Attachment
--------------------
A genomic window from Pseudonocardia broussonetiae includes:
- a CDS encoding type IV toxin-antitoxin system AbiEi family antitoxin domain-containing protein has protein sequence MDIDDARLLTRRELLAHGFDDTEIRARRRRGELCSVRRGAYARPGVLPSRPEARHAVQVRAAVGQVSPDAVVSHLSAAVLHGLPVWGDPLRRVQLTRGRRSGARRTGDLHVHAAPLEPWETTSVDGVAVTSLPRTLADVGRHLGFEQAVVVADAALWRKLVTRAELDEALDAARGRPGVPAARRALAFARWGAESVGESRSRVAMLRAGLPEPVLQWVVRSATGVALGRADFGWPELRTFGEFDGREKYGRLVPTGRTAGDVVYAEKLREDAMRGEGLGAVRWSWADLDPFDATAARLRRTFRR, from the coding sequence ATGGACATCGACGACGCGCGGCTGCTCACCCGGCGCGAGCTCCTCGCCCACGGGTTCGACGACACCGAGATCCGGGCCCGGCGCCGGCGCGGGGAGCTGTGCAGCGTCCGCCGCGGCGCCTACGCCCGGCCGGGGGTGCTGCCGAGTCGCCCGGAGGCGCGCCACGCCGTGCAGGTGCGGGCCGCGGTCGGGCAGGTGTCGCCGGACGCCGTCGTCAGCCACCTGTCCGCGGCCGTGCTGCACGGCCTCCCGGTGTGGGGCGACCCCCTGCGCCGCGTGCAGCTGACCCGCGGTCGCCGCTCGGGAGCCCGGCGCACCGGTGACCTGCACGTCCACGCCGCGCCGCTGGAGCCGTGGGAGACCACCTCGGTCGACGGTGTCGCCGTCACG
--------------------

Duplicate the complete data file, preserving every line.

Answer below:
A genomic window from Pseudonocardia broussonetiae includes:
- a CDS encoding type IV toxin-antitoxin system AbiEi family antitoxin domain-containing protein has protein sequence MDIDDARLLTRRELLAHGFDDTEIRARRRRGELCSVRRGAYARPGVLPSRPEARHAVQVRAAVGQVSPDAVVSHLSAAVLHGLPVWGDPLRRVQLTRGRRSGARRTGDLHVHAAPLEPWETTSVDGVAVTSLPRTLADVGRHLGFEQAVVVADAALWRKLVTRAELDEALDAARGRPGVPAARRALAFARWGAESVGESRSRVAMLRAGLPEPVLQWVVRSATGVALGRADFGWPELRTFGEFDGREKYGRLVPTGRTAGDVVYAEKLREDAMRGEGLGAVRWSWADLDPFDATAARLRRTFRR, from the coding sequence ATGGACATCGACGACGCGCGGCTGCTCACCCGGCGCGAGCTCCTCGCCCACGGGTTCGACGACACCGAGATCCGGGCCCGGCGCCGGCGCGGGGAGCTGTGCAGCGTCCGCCGCGGCGCCTACGCCCGGCCGGGGGTGCTGCCGAGTCGCCCGGAGGCGCGCCACGCCGTGCAGGTGCGGGCCGCGGTCGGGCAGGTGTCGCCGGACGCCGTCGTCAGCCACCTGTCCGCGGCCGTGCTGCACGGCCTCCCGGTGTGGGGCGACCCCCTGCGCCGCGTGCAGCTGACCCGCGGTCGCCGCTCGGGAGCCCGGCGCACCGGTGACCTGCACGTCCACGCCGCGCCGCTGGAGCCGTGGGAGACCACCTCGGTCGACGGTGTCGCCGTCACG